Hugh Gusterson has a new article out titled, “Project Minerva Revisited,” in the Bulletin of the Atomic Scientists for August 5, 2008 — well worth reading carefully, since it contradicts and corrects some of the ways that the agreement between the National Science Foundation and the Pentagon have been presented to the public. It is one of the sharpest articles yet in spotlighting some of the serious limitations and contradictions of both the Minerva Research Initiative and the role played by the NSF, and the cosmetic gloss that has been applied by those promoting these initiatives.
Also of related interest, and part of the public record, are some recent congressional testimonies that might interest readers:
Dr. Mark L. Weiss, Division Director Division of Behavioral and Cognitive Sciences Directorate of Social, Behavioral and Economic Sciences National Science Foundation. Before the Committee on Armed Services Subcommittee on Terrorism, Unconventional Threats and Capabilities and Committee on Science and Technology Subcommittee on Research and Science Education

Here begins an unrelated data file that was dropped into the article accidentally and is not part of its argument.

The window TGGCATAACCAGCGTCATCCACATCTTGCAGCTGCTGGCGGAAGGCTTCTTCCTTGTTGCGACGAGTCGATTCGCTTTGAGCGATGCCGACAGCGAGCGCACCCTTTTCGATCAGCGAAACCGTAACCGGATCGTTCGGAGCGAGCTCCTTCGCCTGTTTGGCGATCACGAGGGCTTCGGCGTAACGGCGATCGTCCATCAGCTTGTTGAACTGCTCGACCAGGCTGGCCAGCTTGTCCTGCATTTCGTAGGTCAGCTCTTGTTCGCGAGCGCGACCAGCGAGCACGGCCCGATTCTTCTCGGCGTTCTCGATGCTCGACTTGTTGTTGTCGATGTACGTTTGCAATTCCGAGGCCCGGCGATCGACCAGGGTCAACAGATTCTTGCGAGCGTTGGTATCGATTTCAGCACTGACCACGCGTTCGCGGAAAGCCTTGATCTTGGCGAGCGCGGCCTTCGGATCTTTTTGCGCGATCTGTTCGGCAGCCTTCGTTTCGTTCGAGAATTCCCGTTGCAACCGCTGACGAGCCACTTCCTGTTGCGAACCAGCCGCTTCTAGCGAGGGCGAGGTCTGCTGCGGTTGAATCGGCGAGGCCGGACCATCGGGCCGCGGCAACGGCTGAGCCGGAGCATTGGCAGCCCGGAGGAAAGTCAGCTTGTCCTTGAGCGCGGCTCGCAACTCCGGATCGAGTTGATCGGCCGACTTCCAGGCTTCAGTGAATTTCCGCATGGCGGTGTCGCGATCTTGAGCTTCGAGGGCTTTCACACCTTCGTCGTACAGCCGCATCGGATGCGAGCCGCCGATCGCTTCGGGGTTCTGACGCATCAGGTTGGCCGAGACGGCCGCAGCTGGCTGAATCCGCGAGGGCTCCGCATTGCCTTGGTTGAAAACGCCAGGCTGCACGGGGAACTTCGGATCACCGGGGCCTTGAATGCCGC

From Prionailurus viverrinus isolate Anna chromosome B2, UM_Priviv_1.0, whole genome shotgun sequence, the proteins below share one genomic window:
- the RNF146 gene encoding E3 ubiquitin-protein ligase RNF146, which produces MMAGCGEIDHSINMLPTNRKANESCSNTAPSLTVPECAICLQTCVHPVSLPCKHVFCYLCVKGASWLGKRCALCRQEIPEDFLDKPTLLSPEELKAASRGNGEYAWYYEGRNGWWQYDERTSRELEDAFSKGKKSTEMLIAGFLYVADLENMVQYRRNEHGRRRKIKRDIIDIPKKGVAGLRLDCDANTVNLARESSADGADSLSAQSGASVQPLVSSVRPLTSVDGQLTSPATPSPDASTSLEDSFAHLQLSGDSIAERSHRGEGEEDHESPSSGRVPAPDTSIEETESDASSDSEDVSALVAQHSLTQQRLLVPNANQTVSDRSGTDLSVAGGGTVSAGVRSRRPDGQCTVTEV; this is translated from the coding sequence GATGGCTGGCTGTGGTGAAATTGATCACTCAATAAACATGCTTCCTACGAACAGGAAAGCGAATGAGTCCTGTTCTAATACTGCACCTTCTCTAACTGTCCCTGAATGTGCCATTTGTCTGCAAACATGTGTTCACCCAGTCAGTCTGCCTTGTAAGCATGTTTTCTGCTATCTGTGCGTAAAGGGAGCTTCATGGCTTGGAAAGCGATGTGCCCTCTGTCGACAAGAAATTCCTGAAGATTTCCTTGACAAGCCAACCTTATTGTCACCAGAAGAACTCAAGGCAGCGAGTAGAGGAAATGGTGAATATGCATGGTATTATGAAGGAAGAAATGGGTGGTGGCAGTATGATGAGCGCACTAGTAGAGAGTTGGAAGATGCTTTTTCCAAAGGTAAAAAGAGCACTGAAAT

United States House of Representatives, April 24, 2008 — PDF
Colonel Martin P. Schweitzer, Commander, 4 / 82 Airborne Brigade Combat Team, United States Army. Before the House Armed Services Committee, Terrorism & Unconventional Threats Sub-Committee and the Research & Education Sub-Committee of the Science & Technology Committee , 110th Congress, 2nd Session Hearings on the Role of the Social and Behavioral Sciences in National Security
United States House of Representatives, 24 April 2008 — PDF
Dr. Montgomery McFate, Before the House Armed Services Committee, Oversight and Investigations Subcommittee, United States House of Representatives, 110th Congress, 2nd session, Hearings on the Importance of Socio-Cultural Knowledge to the U.S. Military
09 July, 2008 — PDF
Downloadable audio file available, no video.
For more testimonies of relevance see under the date headings for April 24 and July 9, 2008.